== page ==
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Toronto apartment buildings should provide relief from extreme heat, report recommends

Toronto apartment buildings should provide relief from extreme heat, report recommends

City TV May 3, 2018  Faiza Amin

Following the winter storm in April, it’s evident Toronto faces unseasonable weather now and then. Because of this, there’s heat being put on the city to make changes to a bylaw, some say is confusing.

“Our bylaw isn’t good enough. It’s confusing. It doesn’t do the job well,” city councillor Josh Matlow said.

“If it was doing the job, we wouldn’t have this crisis every single season.”

Back in September 2017, the City of Toronto experienced a heatwave that brought on unbearable temperatures just days before the start of fall.

Yet some landlords reportedly cut the air conditioning and turned on the heat, as a city heat bylaw took effect mandating landlords to maintain temps at 21 C in units.

Several city councillors made public pleas, asking landlords to turn the heat off during the soaring temperatures.

On Friday, the city’s Municipal Licensing and Standards Committee will be accepting a report on extreme heat in apartment buildings.

According to the document, it is reported that only six per cent of the city’s apartment buildings in the city have air conditioning.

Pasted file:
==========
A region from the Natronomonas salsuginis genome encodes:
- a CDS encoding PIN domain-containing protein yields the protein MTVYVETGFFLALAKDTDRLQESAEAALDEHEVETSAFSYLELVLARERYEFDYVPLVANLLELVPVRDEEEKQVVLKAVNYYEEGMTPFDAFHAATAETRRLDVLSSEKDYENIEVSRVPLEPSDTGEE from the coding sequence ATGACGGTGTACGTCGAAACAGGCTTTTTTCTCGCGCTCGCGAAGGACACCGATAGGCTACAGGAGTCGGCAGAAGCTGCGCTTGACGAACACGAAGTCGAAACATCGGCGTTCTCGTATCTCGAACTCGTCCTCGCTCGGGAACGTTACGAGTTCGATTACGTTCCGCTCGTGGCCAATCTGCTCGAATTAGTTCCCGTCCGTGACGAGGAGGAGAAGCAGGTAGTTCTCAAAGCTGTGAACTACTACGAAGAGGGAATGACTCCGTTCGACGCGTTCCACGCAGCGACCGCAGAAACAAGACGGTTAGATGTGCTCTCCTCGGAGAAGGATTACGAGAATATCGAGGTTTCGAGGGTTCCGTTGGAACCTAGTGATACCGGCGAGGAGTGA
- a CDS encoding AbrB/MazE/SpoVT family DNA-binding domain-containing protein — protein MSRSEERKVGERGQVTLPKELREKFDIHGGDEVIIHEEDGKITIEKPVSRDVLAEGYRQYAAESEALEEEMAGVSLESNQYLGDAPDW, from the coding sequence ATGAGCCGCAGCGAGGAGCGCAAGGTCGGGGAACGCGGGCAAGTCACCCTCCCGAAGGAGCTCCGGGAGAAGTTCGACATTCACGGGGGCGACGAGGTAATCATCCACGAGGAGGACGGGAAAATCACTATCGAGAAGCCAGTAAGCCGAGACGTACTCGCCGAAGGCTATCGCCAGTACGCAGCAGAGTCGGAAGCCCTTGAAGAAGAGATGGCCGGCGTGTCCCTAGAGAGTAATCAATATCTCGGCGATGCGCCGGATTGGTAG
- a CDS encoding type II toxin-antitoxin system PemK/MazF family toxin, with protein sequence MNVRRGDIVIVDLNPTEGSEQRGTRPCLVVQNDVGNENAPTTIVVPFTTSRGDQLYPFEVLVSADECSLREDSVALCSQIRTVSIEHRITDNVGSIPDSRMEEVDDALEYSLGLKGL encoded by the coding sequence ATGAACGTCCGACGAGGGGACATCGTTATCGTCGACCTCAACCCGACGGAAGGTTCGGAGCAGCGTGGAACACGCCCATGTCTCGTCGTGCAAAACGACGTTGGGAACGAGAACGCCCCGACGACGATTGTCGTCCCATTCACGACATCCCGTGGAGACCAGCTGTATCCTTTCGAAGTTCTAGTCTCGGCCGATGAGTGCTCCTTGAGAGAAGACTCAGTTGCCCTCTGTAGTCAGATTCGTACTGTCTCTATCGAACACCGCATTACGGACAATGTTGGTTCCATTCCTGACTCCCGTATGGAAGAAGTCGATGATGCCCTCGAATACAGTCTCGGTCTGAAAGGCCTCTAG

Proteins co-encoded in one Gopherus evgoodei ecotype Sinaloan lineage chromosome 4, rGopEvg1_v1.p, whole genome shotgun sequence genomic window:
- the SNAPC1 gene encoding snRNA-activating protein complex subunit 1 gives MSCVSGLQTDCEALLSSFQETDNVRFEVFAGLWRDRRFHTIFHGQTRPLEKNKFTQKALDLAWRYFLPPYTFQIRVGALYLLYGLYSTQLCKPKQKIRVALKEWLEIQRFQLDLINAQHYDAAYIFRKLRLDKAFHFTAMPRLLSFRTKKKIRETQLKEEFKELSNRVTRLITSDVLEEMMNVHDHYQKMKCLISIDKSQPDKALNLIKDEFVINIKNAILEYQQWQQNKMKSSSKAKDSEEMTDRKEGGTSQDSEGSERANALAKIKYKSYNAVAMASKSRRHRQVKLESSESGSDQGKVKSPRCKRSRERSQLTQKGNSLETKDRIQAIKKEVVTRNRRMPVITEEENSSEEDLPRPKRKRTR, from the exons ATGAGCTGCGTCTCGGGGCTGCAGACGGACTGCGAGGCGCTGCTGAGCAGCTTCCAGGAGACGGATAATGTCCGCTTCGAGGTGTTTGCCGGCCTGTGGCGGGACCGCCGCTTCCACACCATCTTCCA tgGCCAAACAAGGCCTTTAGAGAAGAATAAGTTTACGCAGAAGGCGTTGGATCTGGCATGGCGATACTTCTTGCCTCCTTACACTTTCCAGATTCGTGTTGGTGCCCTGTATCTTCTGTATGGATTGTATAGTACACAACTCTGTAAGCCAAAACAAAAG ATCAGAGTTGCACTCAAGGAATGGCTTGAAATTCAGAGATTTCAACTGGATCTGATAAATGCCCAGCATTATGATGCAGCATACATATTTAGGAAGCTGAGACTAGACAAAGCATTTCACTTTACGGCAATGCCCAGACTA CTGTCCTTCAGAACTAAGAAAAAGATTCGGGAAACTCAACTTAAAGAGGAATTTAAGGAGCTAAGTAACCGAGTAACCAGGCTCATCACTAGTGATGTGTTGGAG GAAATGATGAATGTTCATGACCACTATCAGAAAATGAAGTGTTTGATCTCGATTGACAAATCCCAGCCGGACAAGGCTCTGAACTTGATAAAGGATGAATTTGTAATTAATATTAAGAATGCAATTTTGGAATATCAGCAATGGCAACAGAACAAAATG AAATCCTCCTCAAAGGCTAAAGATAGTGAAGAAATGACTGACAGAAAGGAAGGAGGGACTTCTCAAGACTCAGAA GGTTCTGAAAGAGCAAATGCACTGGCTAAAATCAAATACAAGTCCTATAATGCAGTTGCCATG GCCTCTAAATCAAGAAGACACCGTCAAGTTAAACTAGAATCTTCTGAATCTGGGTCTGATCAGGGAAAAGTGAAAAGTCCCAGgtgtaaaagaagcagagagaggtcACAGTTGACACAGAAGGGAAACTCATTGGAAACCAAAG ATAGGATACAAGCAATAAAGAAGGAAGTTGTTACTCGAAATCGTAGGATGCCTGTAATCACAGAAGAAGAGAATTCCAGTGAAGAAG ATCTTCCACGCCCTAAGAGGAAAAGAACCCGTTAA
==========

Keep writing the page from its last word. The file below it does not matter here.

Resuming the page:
There are five recommendations set out by the committee that will be reviewed. Among them, that a working group is established strategies that would address indoor temperatures.

That committee will also review whether it it’s ‘feasible’ to require apartment buildings to take additional steps in either providing air-conditioned spaces or undergo renovations to accommodate tenants during extreme weather conditions.

There are also recommendations to make amendments to the heating bylaw that would communicate to landlords to use judgement when turning the heat on and off, as the Sept. 15 to June 1 dates aren’t set in stone.

“We have to make sure that the rental buildings are able to step up and provide either heating or cooling for their tenants. We also have to make sure we assist them in retrofitting themselves and allow them to retrofit,” Jim Karygiannis, councillor for Scarborough-Agincourt, explained.

“That also needs a conversation with the provincial and federal government.”

Coun. Karygiannis said many of these rental buildings are 50 to 60 years olds and may require a lot of work, and to avoid passing the bill on to tenants, governments at all levels need to be involved.

Coun.Matlow calls the report timid and that staff needs to be more aggressive in responding to this growing need.

“Every time I’ve gone to the city of Toronto asking them for support to revise the bylaw, candidly, I’ve seen feet drag and that’s not good enough,” Matlow said.

“My hopes is that the City of Toronto will take more aggressive action on providing a better bylaw.”

Just last week, Coun. Matlow introduce a separate emergency motion that is before council for debate.